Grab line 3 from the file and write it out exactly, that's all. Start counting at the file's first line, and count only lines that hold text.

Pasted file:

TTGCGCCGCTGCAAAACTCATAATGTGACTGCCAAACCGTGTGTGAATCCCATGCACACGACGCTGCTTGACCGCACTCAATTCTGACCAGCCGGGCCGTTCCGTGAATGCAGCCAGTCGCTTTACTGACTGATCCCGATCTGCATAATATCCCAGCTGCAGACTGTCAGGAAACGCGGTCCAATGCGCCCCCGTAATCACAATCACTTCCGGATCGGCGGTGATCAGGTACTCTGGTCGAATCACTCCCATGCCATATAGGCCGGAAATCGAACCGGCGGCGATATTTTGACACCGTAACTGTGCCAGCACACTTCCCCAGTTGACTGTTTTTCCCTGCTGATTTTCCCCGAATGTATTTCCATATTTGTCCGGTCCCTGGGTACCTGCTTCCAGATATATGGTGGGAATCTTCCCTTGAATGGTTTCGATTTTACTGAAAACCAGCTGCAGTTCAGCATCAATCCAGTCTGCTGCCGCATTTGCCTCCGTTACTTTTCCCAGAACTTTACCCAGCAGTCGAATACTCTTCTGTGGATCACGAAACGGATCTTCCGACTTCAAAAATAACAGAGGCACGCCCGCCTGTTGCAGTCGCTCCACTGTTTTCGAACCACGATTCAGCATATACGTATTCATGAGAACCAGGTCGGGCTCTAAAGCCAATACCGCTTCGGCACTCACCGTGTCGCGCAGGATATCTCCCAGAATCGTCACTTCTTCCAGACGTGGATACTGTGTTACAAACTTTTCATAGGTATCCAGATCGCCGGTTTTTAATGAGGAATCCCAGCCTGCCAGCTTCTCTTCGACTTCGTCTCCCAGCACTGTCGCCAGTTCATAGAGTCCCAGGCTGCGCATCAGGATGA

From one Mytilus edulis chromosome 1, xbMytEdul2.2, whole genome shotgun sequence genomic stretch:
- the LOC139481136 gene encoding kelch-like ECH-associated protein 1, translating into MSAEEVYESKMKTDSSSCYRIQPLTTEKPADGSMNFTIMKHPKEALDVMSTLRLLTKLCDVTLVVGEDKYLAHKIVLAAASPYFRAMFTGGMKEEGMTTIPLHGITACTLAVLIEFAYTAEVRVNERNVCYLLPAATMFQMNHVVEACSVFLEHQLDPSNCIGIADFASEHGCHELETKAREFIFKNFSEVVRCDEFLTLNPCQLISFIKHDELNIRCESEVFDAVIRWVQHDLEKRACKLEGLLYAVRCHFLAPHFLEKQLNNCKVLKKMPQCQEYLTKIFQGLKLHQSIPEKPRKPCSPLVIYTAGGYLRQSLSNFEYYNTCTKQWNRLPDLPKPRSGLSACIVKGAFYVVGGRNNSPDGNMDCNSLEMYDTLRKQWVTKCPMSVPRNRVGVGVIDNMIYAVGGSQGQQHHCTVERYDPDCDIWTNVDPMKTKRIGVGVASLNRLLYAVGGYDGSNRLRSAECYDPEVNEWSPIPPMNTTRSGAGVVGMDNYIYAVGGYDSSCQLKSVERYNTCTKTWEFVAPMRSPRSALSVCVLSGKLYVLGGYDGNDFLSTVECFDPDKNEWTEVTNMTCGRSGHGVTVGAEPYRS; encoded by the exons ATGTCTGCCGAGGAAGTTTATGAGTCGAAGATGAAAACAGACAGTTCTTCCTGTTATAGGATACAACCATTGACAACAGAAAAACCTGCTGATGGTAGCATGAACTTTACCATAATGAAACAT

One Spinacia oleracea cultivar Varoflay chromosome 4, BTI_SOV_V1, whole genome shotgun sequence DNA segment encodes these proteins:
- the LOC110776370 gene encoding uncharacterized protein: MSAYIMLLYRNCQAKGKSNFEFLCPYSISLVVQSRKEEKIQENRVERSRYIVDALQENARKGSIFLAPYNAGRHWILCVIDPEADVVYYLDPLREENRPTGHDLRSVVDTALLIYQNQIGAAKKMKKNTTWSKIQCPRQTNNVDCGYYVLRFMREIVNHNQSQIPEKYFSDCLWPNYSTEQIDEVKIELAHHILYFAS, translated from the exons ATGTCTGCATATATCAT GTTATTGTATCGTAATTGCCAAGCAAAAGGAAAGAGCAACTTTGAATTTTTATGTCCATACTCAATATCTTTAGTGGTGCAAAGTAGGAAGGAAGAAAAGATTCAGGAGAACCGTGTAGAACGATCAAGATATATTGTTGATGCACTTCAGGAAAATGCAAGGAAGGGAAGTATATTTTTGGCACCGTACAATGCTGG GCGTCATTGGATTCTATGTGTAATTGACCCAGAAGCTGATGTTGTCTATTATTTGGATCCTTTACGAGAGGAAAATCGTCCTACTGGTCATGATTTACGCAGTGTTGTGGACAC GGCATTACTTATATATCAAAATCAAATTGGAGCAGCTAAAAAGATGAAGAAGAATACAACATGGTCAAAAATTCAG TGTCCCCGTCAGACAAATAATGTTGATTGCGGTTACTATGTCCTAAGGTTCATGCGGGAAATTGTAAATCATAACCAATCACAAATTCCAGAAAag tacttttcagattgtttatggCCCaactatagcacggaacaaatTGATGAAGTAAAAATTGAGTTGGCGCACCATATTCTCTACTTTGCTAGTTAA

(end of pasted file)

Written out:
- the LOC139481136 gene encoding kelch-like ECH-associated protein 1, translating into MSAEEVYESKMKTDSSSCYRIQPLTTEKPADGSMNFTIMKHPKEALDVMSTLRLLTKLCDVTLVVGEDKYLAHKIVLAAASPYFRAMFTGGMKEEGMTTIPLHGITACTLAVLIEFAYTAEVRVNERNVCYLLPAATMFQMNHVVEACSVFLEHQLDPSNCIGIADFASEHGCHELETKAREFIFKNFSEVVRCDEFLTLNPCQLISFIKHDELNIRCESEVFDAVIRWVQHDLEKRACKLEGLLYAVRCHFLAPHFLEKQLNNCKVLKKMPQCQEYLTKIFQGLKLHQSIPEKPRKPCSPLVIYTAGGYLRQSLSNFEYYNTCTKQWNRLPDLPKPRSGLSACIVKGAFYVVGGRNNSPDGNMDCNSLEMYDTLRKQWVTKCPMSVPRNRVGVGVIDNMIYAVGGSQGQQHHCTVERYDPDCDIWTNVDPMKTKRIGVGVASLNRLLYAVGGYDGSNRLRSAECYDPEVNEWSPIPPMNTTRSGAGVVGMDNYIYAVGGYDSSCQLKSVERYNTCTKTWEFVAPMRSPRSALSVCVLSGKLYVLGGYDGNDFLSTVECFDPDKNEWTEVTNMTCGRSGHGVTVGAEPYRS; encoded by the exons ATGTCTGCCGAGGAAGTTTATGAGTCGAAGATGAAAACAGACAGTTCTTCCTGTTATAGGATACAACCATTGACAACAGAAAAACCTGCTGATGGTAGCATGAACTTTACCATAATGAAACAT